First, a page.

Last Christmas I came home from holidays to wide open doors on a 40+ day, with my Asian house guests saying they were 'getting a breeze'. I guess they don't have cool-retaining 120 year old terrace houses, and we humans often let our (faulty) brain override information our body tells us. Nagging is definitely not a Permaculture strategy, so I let them gather their own evidence by having one thermometer for outside, one for inside, and letting them work out how important it is to "Shut the door".
The Japanese, who often have no ovens and constant airconditioning in their flimsy houses, get the idea that cookie-baking is a great way to pass the time on hot days. Just go and buy them some cookies.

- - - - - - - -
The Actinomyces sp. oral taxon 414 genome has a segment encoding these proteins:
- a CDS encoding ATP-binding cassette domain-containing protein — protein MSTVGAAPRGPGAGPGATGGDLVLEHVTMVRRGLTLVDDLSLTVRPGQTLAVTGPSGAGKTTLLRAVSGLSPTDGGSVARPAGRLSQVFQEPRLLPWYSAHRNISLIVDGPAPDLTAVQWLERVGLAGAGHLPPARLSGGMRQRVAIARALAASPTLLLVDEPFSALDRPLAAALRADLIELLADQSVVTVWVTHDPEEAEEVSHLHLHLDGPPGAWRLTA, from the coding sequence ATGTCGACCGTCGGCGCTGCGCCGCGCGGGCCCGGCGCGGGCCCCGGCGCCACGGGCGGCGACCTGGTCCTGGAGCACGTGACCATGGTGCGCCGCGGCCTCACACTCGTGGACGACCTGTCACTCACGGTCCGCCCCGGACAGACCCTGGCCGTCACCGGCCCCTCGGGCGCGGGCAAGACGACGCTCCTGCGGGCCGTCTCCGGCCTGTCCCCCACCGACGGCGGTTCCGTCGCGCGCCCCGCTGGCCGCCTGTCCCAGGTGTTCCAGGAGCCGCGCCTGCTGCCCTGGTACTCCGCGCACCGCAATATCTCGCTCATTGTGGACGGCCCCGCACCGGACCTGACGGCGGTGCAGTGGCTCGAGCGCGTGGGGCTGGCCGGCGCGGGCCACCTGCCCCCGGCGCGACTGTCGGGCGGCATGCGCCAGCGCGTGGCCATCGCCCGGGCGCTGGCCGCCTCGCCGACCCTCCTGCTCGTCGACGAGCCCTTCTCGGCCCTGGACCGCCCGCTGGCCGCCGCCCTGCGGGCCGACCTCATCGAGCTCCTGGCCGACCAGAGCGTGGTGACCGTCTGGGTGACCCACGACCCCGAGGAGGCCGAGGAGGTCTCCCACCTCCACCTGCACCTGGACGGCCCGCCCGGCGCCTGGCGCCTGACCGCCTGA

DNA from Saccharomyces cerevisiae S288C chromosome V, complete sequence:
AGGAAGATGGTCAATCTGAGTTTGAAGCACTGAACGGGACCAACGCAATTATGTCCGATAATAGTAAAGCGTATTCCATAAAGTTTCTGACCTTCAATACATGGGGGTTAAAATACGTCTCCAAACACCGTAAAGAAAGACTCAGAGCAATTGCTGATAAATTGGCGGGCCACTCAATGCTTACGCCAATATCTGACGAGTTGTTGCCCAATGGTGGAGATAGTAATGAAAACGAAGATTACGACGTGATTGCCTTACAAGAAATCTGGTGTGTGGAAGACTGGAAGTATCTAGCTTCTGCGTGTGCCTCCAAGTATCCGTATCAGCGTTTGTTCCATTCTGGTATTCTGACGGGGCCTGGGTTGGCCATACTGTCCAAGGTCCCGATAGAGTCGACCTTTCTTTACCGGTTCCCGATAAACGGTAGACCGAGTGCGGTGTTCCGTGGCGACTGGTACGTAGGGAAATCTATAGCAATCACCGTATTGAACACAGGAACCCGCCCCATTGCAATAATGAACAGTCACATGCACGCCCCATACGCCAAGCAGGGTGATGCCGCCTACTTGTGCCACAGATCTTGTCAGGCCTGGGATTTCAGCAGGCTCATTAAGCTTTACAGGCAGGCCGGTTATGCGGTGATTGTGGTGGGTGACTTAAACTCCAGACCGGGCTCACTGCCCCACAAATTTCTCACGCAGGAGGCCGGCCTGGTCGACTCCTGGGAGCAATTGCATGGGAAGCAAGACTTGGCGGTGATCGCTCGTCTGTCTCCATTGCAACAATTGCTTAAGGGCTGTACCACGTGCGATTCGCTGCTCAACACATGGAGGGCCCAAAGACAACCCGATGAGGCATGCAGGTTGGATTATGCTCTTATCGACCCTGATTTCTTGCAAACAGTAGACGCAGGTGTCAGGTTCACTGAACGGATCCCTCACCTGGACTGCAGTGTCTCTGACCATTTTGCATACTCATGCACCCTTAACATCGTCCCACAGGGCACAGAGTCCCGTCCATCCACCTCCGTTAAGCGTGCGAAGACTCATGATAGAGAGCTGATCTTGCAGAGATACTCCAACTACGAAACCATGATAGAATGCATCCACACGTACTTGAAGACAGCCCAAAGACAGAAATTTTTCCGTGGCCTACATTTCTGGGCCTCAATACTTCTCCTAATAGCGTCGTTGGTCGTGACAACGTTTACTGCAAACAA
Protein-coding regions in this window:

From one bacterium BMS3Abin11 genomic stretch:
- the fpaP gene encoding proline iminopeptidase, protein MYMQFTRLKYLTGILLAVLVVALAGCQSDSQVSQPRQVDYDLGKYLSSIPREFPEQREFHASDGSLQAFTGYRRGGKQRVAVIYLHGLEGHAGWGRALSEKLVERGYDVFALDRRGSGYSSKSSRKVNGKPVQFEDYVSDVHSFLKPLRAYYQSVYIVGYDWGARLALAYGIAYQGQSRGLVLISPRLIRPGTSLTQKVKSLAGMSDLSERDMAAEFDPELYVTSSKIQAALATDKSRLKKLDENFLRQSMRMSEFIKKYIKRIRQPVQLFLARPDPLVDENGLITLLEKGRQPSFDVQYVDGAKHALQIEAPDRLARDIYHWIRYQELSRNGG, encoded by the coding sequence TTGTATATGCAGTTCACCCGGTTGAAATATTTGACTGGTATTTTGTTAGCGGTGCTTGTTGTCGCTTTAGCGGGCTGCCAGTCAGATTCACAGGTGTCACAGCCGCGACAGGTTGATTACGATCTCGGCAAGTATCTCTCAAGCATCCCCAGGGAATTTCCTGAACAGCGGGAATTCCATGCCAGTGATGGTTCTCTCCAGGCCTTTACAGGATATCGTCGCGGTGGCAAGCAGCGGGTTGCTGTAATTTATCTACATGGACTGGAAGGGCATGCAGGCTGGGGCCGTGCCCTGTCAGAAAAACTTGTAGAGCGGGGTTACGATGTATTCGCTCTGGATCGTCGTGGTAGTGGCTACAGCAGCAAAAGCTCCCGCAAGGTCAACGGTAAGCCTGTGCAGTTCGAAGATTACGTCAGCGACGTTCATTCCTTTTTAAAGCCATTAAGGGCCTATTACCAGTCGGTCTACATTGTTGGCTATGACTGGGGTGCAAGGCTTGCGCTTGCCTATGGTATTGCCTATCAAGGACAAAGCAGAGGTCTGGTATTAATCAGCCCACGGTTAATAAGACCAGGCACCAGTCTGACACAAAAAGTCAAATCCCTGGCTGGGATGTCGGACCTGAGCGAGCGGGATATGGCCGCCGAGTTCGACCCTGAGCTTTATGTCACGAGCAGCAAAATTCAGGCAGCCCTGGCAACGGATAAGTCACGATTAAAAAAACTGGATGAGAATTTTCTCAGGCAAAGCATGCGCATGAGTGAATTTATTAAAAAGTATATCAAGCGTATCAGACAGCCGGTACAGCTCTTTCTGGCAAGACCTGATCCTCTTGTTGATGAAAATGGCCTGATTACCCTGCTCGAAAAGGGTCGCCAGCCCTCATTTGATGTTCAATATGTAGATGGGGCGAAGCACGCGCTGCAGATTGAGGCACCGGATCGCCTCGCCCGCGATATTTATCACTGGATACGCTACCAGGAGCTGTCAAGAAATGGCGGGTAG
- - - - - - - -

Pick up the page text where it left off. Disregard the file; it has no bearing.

6. Clear Containers

The fridge is a heater all year round, but especially in summer, when it has to work so hard. Every time you open the fridge, the cool air 'falls' out - you can feel it on your feet. The fridge, which singlehandedly consumes 20% of the typical home's power, then has to turn on its engine to re-cool, breathing out more hot air as it does so. Clarity will help you.
Cecilia's fridge

If you (and your housemates) can see at a glance what is in the fridge, you will be in and out before the cold air gets around to escaping, or anyone gets around to nagging. So put food in clear containers, and only buy what you are about to use. Giving things their own territory in the fridge helps too - Dairy together, snacks together, Drinks...in the esky. Make heaps of ice the night before.

7. Mosquito net
Especially if you have no air conditioner, and a string of hot days are expected, the house must have the day's stored heat 'washed' from the walls with a stream of cool night air, so the 'start' temperature of the next day is lower. Melbourne's 60L Office building uses this "no-tech" solution to great effect. To sleep with open windows may require a mosquito net, and maybe a security guard-dog at the door.